As with landlord purchased energy, our water consumption only relates to common parts and is a relatively low figure. We intend to engage with our tenants to identify ways in which to expand monitoring and identify opportunities to reduce water consumption.
Our water fountain in Kingly Court has saved over 75,000 500 ml single-use plastic bottles since it was installed in June 2018.
The West End of London is an urban landscape. The biodiversity and urban greening in our areas is important for visitors and those working and living in our areas, from a health and wellbeing perspective as well as improving the environment for local wildlife. Activities this year included:
- supporting WWF’s Earth Hour in Carnaby with a themed arch and encouraging our tenants to show their commitment to action on environmental issues.
- supporting the launch of Defra’s Bees’ Needs Week campaign and providing a retail unit for Defra to promote the importance of pollinators in the ecosystem. For the third year running, we have been awarded Defra’s Bees’ Needs Champion for our work in this area.
- opening our roof terrace as part of Open Roof Weekend, for the Mayor of London’s National Park City Festival. Over 350 people visited during the weekend.
- our employees picking litter up from the Thames as part of a community day, in partnership with Thames 21 conservation charity.
Wild West End
Wild West End is a collaboration with a number of other West End landowners to promote biodiversity. Its objective is to encourage birds, bees and bats back into London’s West End. Since the partnership undertook its 2016 baseline study, the number of green installations, across all its members, has increased from by 22% to 309.
In September 2019, Wild West End received the Biodiversity and Environmental Net Gain award at the Institute of Environmental Management and Assessment’s Sustainability Awards. The project was commended by the judges as ’really imaginative– a well thought-out programme, with a highly diverse set of parameters considered’.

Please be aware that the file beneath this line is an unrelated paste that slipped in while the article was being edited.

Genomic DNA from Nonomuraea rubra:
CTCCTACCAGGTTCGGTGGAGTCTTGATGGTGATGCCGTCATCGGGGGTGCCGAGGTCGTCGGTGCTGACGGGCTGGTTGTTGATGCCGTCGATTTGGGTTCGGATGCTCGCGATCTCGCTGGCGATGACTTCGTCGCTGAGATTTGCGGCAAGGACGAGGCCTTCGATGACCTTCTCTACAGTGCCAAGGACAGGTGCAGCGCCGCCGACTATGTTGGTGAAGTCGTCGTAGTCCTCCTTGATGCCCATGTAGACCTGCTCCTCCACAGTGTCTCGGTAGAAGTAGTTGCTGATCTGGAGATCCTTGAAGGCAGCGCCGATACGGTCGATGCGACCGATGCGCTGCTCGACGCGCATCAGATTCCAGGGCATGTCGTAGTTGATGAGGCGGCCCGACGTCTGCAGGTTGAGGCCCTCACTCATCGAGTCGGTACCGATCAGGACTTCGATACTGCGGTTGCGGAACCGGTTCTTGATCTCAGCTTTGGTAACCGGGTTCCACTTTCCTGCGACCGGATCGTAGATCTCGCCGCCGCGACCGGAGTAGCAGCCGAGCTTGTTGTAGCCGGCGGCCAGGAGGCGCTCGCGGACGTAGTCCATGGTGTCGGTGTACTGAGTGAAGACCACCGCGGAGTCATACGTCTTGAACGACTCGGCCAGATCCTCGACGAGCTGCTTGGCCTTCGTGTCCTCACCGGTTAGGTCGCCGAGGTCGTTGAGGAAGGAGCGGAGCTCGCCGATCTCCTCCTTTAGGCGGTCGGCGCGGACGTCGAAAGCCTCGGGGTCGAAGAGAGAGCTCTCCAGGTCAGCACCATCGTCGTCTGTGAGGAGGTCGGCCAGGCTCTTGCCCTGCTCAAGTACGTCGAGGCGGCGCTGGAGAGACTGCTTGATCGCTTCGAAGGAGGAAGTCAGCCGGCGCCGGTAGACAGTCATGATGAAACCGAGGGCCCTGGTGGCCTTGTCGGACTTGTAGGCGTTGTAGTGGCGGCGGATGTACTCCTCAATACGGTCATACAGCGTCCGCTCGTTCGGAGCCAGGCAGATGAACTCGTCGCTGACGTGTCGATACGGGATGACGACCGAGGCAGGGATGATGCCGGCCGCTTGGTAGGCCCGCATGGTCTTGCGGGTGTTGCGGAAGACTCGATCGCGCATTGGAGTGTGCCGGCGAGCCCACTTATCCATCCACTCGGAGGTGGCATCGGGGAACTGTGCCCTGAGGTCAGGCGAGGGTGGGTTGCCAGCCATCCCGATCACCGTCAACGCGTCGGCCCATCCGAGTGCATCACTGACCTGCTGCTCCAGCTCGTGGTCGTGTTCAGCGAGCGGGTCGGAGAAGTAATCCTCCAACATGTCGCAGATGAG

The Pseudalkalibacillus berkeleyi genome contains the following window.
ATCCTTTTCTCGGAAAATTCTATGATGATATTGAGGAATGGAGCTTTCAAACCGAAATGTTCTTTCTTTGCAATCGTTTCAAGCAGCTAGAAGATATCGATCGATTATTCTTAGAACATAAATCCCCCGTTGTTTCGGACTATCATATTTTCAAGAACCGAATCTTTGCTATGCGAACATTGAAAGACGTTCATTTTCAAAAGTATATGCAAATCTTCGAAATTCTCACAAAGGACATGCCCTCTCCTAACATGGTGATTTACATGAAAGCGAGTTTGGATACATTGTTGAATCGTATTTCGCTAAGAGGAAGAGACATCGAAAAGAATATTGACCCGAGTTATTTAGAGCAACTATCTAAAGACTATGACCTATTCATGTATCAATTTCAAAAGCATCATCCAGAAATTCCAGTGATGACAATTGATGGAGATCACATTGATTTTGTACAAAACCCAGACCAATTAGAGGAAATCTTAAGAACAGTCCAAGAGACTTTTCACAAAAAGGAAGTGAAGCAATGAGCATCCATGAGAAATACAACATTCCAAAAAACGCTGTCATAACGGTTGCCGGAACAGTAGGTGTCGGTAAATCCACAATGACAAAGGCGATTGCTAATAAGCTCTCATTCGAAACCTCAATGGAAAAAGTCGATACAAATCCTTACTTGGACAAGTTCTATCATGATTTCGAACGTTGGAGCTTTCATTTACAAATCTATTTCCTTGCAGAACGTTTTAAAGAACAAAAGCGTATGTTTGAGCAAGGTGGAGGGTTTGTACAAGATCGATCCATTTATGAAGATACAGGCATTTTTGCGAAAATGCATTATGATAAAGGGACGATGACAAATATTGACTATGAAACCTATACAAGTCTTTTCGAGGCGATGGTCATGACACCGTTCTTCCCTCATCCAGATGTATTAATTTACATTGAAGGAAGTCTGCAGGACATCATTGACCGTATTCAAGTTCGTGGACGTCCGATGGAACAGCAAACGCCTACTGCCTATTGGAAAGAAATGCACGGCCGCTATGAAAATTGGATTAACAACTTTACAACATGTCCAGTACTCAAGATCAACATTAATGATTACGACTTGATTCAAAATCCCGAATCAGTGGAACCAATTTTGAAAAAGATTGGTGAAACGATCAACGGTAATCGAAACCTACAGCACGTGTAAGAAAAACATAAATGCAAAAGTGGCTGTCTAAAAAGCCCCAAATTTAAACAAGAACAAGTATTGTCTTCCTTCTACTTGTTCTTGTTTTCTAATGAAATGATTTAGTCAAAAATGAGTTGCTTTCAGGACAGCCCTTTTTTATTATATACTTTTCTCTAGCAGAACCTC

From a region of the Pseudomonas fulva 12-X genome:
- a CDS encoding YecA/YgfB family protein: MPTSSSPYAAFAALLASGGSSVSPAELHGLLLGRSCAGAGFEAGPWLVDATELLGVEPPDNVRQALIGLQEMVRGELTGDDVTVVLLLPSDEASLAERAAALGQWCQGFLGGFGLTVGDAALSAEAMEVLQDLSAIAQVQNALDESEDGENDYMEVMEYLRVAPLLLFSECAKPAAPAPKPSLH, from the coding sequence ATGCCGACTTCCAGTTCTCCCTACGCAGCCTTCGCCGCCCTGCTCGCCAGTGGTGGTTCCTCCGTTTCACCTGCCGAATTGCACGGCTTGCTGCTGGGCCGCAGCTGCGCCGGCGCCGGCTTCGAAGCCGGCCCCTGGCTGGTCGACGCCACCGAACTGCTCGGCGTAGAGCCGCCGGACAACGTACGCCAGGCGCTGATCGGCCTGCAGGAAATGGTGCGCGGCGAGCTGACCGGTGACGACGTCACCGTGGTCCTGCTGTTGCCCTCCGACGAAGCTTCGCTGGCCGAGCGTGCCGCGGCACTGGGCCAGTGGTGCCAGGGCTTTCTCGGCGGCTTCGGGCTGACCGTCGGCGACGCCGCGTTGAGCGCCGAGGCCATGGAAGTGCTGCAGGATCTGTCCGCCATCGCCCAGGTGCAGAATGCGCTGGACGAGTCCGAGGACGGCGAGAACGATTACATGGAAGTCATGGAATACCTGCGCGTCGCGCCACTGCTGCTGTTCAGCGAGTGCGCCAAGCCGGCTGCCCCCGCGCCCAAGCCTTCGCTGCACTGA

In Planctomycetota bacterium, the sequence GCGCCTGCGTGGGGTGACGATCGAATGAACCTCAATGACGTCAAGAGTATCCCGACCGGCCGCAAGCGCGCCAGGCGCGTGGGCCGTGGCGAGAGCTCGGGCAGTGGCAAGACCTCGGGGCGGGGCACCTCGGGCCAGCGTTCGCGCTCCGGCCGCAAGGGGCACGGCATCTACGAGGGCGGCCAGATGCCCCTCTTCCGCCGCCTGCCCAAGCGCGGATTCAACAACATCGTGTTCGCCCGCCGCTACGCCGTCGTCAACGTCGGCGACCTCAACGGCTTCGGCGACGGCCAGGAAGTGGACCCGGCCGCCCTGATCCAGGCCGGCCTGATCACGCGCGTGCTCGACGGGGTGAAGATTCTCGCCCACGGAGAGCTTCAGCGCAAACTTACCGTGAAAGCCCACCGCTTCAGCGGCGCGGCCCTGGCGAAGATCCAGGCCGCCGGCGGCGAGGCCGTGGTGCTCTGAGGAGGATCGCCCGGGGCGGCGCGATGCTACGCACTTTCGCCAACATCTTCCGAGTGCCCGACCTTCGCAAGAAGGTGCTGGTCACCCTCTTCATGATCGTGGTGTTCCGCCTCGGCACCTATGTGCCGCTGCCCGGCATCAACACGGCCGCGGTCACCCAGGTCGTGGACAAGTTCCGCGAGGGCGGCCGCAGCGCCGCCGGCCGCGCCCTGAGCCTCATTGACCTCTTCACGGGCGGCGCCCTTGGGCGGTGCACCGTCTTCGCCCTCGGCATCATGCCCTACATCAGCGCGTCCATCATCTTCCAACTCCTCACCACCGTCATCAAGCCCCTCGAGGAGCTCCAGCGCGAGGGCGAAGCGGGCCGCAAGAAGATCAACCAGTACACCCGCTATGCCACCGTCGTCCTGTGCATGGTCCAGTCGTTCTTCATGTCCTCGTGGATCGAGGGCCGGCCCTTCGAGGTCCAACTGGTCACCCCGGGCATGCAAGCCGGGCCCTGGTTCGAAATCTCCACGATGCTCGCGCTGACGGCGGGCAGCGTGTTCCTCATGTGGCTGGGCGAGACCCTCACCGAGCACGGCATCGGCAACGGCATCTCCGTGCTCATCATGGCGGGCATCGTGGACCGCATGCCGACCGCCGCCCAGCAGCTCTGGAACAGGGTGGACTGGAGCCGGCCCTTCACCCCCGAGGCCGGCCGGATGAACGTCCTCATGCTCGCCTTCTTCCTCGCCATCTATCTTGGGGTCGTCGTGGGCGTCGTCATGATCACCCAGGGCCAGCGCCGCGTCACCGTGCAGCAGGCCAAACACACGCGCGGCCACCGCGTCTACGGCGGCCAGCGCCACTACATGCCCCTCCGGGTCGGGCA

Waste and single-use plastic
Reduction in waste, and particularly single-use plastic, is an important priority for us. We recycled and composted 59% of waste in Carnaby and Seven Dials during the year. The recycling rate across the portfolio is 44.5%. We have introduced a trial of coffee cup recycling in Carnaby and are monitoring its usage.
Blue Turtle initiative
Climate change, ocean degradation and plastic pollution are recognised as the most significant and growing threats to ocean health. To help prevent these impacts, it is essential that we engage with our occupiers and encourage them to consider better use of resources towards a more environmentally friendly lifestyle.
Blue Turtle is an initiative, we developed during the year, in partnership with ocean conservation charity, Project Zero. It is working to improve environmental sustainability in our cafés and restaurants, by enhancing awareness of the environmental consequences of their operations and how they can adapt their businesses. The initiative, which started in Carnaby, will now be rolled out to other locations.
Businesses participate in the Blue Turtle initiative by making a pledge and by auditing their own practices through an online toolkit. Their participation encourages them to commit and set targets against the Blue Turtle Criteria. Participants who commit to improve their practices gain the Blue Turtle Commitment Mark, which they can display within their premises and online channels.
Since it was launched in June 2019, over 45 Carnaby cafés, restaurants and pubs have made a pledge and 17 Carnaby businesses have been awarded the Blue Turtle mark, signifying their commitment towards being ocean-friendly.